How to Get Better at Managing Expectations: At Home & Elsewhere
Trust and credibility are important tenets of well-being. Yet learning how to trust and believe in yourself and your abilities can be tough – and when your goals and actions involve other people, it can be even more difficult to achieve these traits. It can be a tricky balance to find, but one of the keys to doing so is through managing expectations – and that includes the expectations others place on you, as well as those you put towards yourself.
Learning to manage these expectations is not just for creating a happier workplace, smoother relationships, or maintaining your own sense of calm composure. When you put too much on your plate, it can feel overwhelming, creating a domino effect of unrealistic targets falling one after another, eventually affecting your well-being.
The desired outcome of any particular goal, of course, will dictate the importance of tempering projections. Does your significant other need you to focus more attention on them? Maybe your line manager expects you to work weekends at the drop of a hat. Perhaps you’ve over-estimated your bandwidth for a self-imposed deadline. If you have not set out the goal you’re trying to reach, or envisaged a feasible path to it, you risk running out of steam before crossing the finish line. But if that is the case, then how do you learn to solve the problem?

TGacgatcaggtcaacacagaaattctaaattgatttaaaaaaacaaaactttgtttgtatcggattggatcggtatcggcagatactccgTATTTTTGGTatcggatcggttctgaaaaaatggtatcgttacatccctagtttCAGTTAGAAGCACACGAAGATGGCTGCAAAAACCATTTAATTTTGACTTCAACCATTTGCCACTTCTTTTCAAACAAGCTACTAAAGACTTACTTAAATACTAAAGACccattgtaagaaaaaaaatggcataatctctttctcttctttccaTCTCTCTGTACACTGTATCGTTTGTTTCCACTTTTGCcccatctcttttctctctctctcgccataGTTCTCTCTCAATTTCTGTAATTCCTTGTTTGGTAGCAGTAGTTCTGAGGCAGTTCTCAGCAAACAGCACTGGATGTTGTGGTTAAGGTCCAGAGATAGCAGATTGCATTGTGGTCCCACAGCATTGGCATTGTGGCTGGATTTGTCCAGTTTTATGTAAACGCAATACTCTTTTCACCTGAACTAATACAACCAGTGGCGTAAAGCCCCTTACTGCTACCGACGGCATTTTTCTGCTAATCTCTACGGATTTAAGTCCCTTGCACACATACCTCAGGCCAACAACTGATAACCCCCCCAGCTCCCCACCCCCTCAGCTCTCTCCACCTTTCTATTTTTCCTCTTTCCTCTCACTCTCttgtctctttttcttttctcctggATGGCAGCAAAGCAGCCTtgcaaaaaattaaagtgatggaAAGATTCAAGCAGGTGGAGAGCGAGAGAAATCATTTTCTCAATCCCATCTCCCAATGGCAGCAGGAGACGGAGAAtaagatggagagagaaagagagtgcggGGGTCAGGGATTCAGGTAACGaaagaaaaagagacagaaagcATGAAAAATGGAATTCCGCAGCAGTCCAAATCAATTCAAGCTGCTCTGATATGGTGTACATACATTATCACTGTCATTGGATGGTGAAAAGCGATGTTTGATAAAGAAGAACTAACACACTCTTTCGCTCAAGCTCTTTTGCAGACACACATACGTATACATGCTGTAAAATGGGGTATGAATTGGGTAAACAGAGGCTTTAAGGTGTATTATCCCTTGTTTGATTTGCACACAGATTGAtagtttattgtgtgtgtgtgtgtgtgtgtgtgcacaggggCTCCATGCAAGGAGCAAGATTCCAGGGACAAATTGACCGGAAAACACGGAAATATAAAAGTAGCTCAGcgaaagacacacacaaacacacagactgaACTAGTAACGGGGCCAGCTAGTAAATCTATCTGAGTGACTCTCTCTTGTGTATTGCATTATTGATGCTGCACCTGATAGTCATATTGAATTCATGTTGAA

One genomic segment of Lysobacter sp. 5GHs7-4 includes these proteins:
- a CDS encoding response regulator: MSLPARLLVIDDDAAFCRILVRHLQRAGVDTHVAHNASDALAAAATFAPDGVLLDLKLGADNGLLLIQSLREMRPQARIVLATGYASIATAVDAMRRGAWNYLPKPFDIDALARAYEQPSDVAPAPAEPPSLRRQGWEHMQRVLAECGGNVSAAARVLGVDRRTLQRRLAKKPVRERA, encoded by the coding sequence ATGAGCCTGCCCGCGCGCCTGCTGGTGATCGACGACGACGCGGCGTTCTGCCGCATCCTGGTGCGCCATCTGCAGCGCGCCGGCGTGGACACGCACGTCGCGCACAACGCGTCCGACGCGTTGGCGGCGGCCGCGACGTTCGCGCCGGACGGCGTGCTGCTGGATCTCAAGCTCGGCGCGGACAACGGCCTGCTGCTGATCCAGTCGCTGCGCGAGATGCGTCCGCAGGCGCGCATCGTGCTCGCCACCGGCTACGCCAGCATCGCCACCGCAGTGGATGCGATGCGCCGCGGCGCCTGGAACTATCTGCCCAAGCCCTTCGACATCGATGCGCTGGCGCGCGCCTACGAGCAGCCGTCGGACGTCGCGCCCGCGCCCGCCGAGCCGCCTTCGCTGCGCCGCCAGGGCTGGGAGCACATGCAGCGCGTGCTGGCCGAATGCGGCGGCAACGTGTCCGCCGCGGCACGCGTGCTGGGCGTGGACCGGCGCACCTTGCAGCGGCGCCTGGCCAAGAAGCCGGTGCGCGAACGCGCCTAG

Saying “no” can be difficult, but sometimes, it is necessary.
If you’re part of hustle culture, you might find yourself addicted to the “rise and grind” mindset. Keeping yourself busy all the time may be a lifestyle choice, but it is an unsustainable one. And beyond the physical and mental toll it can take on you, it can also affect people’s expectations of you, which can be harder to manage. In the long run, this kind of performative workaholism and optimal busyness will lead to others expecting a similar level of tenacity for everything. While there are a number of routes to wean yourself off the need to take on more than you can carry, the first step should be addressing time management, which will in turn help temper everybody’s expectations – including your own.
Self-reflection and realism are useful tools
Think about what you want to achieve. Do you have enough time to do so, and is your intended timeframe realistic? Because that should be your initial concern, long before you involve anybody else. You need to manage your own expectations first, since failing to meet an unrealistic target will almost certainly set you up for a batch of frustration, self-judgment, and potentially, depression.
We also live in an ever-changing society, and many of us work in fast-changing industries – so plan ahead for road-bumps, diversions, or delays. Allow yourself the scope in your timescale for adaptation to evolving expectations. And if you do miss an important deadline, remember that it’s important to not judge yourself too harshly for it. Instead, try to learn from it before it leads to anxiety, evidenced by exhaustion, brain fog, or chronic fatigue, among a host of other life-disrupting symptoms.